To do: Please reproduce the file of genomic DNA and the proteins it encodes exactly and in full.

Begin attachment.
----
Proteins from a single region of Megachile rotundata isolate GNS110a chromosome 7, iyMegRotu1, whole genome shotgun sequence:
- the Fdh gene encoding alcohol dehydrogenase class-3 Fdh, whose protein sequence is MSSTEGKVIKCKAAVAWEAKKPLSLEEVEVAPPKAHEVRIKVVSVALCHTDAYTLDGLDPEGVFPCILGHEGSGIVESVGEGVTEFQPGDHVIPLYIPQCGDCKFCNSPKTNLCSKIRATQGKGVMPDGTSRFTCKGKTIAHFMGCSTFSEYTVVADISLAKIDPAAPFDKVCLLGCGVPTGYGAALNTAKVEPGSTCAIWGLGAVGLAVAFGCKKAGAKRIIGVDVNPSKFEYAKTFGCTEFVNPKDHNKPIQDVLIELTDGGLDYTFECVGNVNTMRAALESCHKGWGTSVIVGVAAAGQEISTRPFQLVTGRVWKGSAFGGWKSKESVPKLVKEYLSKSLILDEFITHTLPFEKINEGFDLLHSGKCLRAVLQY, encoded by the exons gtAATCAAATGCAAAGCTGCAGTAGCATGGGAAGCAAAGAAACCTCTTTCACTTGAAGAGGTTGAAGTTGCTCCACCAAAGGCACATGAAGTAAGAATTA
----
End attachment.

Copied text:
Proteins from a single region of Megachile rotundata isolate GNS110a chromosome 7, iyMegRotu1, whole genome shotgun sequence:
- the Fdh gene encoding alcohol dehydrogenase class-3 Fdh, whose protein sequence is MSSTEGKVIKCKAAVAWEAKKPLSLEEVEVAPPKAHEVRIKVVSVALCHTDAYTLDGLDPEGVFPCILGHEGSGIVESVGEGVTEFQPGDHVIPLYIPQCGDCKFCNSPKTNLCSKIRATQGKGVMPDGTSRFTCKGKTIAHFMGCSTFSEYTVVADISLAKIDPAAPFDKVCLLGCGVPTGYGAALNTAKVEPGSTCAIWGLGAVGLAVAFGCKKAGAKRIIGVDVNPSKFEYAKTFGCTEFVNPKDHNKPIQDVLIELTDGGLDYTFECVGNVNTMRAALESCHKGWGTSVIVGVAAAGQEISTRPFQLVTGRVWKGSAFGGWKSKESVPKLVKEYLSKSLILDEFITHTLPFEKINEGFDLLHSGKCLRAVLQY, encoded by the exons gtAATCAAATGCAAAGCTGCAGTAGCATGGGAAGCAAAGAAACCTCTTTCACTTGAAGAGGTTGAAGTTGCTCCACCAAAGGCACATGAAGTAAGAATTA